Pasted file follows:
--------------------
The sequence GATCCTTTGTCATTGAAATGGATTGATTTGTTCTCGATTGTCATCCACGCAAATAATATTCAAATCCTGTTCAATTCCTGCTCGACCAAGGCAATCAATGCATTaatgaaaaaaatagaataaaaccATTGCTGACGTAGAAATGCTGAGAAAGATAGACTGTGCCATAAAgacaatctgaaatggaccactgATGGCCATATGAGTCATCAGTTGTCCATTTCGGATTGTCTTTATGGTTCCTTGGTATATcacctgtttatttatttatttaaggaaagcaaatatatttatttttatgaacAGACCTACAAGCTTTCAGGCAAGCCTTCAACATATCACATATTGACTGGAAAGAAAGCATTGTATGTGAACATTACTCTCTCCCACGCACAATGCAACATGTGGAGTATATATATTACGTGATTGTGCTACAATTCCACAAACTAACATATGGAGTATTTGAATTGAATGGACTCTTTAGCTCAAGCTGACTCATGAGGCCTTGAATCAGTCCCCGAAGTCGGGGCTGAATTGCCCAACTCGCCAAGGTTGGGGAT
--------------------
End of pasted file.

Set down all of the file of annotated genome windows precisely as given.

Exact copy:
The sequence GATCCTTTGTCATTGAAATGGATTGATTTGTTCTCGATTGTCATCCACGCAAATAATATTCAAATCCTGTTCAATTCCTGCTCGACCAAGGCAATCAATGCATTaatgaaaaaaatagaataaaaccATTGCTGACGTAGAAATGCTGAGAAAGATAGACTGTGCCATAAAgacaatctgaaatggaccactgATGGCCATATGAGTCATCAGTTGTCCATTTCGGATTGTCTTTATGGTTCCTTGGTATATcacctgtttatttatttatttaaggaaagcaaatatatttatttttatgaacAGACCTACAAGCTTTCAGGCAAGCCTTCAACATATCACATATTGACTGGAAAGAAAGCATTGTATGTGAACATTACTCTCTCCCACGCACAATGCAACATGTGGAGTATATATATTACGTGATTGTGCTACAATTCCACAAACTAACATATGGAGTATTTGAATTGAATGGACTCTTTAGCTCAAGCTGACTCATGAGGCCTTGAATCAGTCCCCGAAGTCGGGGCTGAATTGCCCAACTCGCCAAGGTTGGGGAT